Ezzy make two dedicated flatwater sails, the Lion and Cheetah. The performance goals are the same for both–power, speed, and control—but each sail achieves them using different shaping methods. You would be forgiven for thinking that the Cheetah has cams, but the Cheetah’s deep, forward profile actually comes from the broadseaming sewn into the panels. This means that shape is “baked” into the sail when it is sewn together (think molded sail).
The advantage to shape made by broadseaming is a more stable and locked-in draft. The broadseaming gives the Cheetah deep shape like a cam would, but because it does not have cams, the Cheetah flips and maneuvers easily during gybes and water starts.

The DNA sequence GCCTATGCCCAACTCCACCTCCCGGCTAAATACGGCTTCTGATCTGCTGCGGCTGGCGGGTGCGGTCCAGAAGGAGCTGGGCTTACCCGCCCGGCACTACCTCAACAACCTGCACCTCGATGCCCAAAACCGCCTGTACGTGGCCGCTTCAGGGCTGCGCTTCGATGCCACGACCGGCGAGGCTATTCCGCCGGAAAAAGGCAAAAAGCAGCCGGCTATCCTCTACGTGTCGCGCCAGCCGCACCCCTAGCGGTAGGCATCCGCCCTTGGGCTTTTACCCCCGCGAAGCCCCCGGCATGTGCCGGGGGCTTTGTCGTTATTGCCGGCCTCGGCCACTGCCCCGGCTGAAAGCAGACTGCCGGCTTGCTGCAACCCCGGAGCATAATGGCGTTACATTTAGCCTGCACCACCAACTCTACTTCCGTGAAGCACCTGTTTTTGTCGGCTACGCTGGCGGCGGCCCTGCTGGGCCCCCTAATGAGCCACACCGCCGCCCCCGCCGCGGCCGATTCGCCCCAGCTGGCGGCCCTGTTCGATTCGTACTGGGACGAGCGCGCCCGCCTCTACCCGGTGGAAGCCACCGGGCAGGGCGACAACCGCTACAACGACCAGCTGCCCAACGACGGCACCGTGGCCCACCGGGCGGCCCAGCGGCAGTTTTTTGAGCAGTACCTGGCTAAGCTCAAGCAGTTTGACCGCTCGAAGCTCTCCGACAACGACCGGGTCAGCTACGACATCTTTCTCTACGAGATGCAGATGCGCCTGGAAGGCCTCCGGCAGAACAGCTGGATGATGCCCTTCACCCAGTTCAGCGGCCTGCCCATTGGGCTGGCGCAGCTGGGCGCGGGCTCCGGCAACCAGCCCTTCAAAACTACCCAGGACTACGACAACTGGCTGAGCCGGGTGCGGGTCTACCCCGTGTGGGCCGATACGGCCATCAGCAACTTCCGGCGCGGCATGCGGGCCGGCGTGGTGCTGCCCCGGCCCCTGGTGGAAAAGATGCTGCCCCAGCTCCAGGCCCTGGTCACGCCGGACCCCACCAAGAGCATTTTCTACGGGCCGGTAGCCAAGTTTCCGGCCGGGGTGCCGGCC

Why use x-ply in both the Cheetah and Lion? David Ezzy wants to make sails that last forever. David Ezzy developed Dyneema X-ply that weighs the same as monofilm but has more than double the UV strength and lasts years longer.
You might also notice that the Lion and Cheetah’s don’t have cut-ins above the clew. David says a leech cut-in kills the low-end and stability of a sail. The more the lower leech moves, the more unstable the sail is. He wants an increasing tension from the head to the clew. Cutting the leech disturbs this important tension progresson.
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